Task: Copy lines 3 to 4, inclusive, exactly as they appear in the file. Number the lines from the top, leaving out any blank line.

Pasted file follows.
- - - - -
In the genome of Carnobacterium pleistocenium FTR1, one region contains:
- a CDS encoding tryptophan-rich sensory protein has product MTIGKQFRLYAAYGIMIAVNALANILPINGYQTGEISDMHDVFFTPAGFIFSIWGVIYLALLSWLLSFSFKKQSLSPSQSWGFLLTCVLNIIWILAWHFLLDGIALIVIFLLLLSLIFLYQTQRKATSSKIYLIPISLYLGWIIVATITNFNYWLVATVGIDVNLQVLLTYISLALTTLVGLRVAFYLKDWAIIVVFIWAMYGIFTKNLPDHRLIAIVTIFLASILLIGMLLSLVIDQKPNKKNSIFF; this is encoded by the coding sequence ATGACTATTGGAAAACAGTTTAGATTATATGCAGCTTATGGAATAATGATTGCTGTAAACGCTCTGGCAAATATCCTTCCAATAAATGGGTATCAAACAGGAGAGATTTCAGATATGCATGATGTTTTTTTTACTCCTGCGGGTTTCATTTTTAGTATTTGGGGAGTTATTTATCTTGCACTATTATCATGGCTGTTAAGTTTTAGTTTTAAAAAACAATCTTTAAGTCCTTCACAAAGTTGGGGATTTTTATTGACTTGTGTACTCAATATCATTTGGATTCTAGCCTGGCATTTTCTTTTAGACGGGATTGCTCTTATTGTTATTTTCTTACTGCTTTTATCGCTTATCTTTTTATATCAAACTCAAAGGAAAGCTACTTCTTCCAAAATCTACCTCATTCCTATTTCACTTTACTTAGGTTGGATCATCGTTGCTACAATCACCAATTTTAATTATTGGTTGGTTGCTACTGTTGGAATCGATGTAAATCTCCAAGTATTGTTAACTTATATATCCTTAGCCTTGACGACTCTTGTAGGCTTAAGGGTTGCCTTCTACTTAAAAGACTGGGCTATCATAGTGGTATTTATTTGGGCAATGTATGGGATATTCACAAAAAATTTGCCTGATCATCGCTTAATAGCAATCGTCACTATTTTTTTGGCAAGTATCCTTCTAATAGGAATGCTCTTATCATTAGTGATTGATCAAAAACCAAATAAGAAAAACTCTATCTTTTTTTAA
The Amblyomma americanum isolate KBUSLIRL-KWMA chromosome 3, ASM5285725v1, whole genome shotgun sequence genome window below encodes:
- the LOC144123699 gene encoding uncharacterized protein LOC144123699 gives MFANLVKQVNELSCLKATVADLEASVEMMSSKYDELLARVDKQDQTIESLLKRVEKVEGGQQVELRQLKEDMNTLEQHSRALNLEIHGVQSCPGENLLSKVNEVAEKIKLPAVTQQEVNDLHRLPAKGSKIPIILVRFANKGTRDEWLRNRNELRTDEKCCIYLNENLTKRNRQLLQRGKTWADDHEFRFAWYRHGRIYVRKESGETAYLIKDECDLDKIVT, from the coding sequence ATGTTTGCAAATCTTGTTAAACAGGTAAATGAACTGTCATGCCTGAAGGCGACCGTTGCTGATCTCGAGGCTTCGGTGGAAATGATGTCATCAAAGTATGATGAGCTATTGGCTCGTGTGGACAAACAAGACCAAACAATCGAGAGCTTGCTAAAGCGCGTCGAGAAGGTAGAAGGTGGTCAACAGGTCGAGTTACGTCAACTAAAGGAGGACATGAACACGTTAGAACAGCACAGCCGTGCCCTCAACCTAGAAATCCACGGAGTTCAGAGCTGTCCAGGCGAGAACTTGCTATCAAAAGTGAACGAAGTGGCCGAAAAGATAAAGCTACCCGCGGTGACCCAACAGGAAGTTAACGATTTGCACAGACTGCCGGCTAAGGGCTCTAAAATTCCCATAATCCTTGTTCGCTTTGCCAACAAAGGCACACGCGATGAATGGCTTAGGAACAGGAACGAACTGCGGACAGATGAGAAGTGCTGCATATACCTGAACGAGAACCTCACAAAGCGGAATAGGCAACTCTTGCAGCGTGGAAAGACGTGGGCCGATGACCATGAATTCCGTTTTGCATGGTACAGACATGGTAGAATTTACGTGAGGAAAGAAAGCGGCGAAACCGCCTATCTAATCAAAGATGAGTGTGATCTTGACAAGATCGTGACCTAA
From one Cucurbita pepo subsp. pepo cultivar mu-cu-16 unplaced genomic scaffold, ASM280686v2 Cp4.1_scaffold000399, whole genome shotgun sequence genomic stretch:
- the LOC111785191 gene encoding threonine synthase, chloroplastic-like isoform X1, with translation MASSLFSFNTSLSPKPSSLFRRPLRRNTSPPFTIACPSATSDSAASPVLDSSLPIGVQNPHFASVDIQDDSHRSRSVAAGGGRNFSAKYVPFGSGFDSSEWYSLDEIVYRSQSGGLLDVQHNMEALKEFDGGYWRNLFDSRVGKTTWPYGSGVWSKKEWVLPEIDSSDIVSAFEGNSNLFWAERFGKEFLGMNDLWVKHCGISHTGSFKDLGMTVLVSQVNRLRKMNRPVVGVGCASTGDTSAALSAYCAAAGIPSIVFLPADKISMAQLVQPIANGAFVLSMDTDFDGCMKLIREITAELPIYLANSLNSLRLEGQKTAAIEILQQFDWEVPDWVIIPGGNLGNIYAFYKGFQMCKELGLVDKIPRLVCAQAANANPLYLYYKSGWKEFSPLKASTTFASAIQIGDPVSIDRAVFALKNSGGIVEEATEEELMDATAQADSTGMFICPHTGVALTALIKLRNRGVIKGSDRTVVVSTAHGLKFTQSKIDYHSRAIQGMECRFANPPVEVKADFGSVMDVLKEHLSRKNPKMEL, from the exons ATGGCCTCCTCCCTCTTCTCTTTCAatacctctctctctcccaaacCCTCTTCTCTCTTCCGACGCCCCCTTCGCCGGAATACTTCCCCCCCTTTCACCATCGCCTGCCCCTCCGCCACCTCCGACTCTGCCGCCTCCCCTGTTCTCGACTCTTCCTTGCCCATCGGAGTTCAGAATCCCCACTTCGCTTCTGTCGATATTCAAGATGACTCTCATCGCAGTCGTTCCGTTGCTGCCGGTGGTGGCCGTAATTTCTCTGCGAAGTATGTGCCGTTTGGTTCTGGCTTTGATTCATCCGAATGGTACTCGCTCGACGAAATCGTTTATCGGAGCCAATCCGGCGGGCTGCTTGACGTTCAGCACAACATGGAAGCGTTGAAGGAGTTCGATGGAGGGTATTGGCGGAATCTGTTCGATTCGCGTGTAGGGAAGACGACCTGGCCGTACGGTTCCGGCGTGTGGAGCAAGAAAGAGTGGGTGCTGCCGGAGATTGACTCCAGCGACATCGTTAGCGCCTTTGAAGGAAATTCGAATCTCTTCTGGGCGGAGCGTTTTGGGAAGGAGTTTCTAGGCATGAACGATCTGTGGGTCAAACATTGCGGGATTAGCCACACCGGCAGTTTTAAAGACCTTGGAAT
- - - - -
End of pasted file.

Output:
The Amblyomma americanum isolate KBUSLIRL-KWMA chromosome 3, ASM5285725v1, whole genome shotgun sequence genome window below encodes:
- the LOC144123699 gene encoding uncharacterized protein LOC144123699 gives MFANLVKQVNELSCLKATVADLEASVEMMSSKYDELLARVDKQDQTIESLLKRVEKVEGGQQVELRQLKEDMNTLEQHSRALNLEIHGVQSCPGENLLSKVNEVAEKIKLPAVTQQEVNDLHRLPAKGSKIPIILVRFANKGTRDEWLRNRNELRTDEKCCIYLNENLTKRNRQLLQRGKTWADDHEFRFAWYRHGRIYVRKESGETAYLIKDECDLDKIVT, from the coding sequence ATGTTTGCAAATCTTGTTAAACAGGTAAATGAACTGTCATGCCTGAAGGCGACCGTTGCTGATCTCGAGGCTTCGGTGGAAATGATGTCATCAAAGTATGATGAGCTATTGGCTCGTGTGGACAAACAAGACCAAACAATCGAGAGCTTGCTAAAGCGCGTCGAGAAGGTAGAAGGTGGTCAACAGGTCGAGTTACGTCAACTAAAGGAGGACATGAACACGTTAGAACAGCACAGCCGTGCCCTCAACCTAGAAATCCACGGAGTTCAGAGCTGTCCAGGCGAGAACTTGCTATCAAAAGTGAACGAAGTGGCCGAAAAGATAAAGCTACCCGCGGTGACCCAACAGGAAGTTAACGATTTGCACAGACTGCCGGCTAAGGGCTCTAAAATTCCCATAATCCTTGTTCGCTTTGCCAACAAAGGCACACGCGATGAATGGCTTAGGAACAGGAACGAACTGCGGACAGATGAGAAGTGCTGCATATACCTGAACGAGAACCTCACAAAGCGGAATAGGCAACTCTTGCAGCGTGGAAAGACGTGGGCCGATGACCATGAATTCCGTTTTGCATGGTACAGACATGGTAGAATTTACGTGAGGAAAGAAAGCGGCGAAACCGCCTATCTAATCAAAGATGAGTGTGATCTTGACAAGATCGTGACCTAA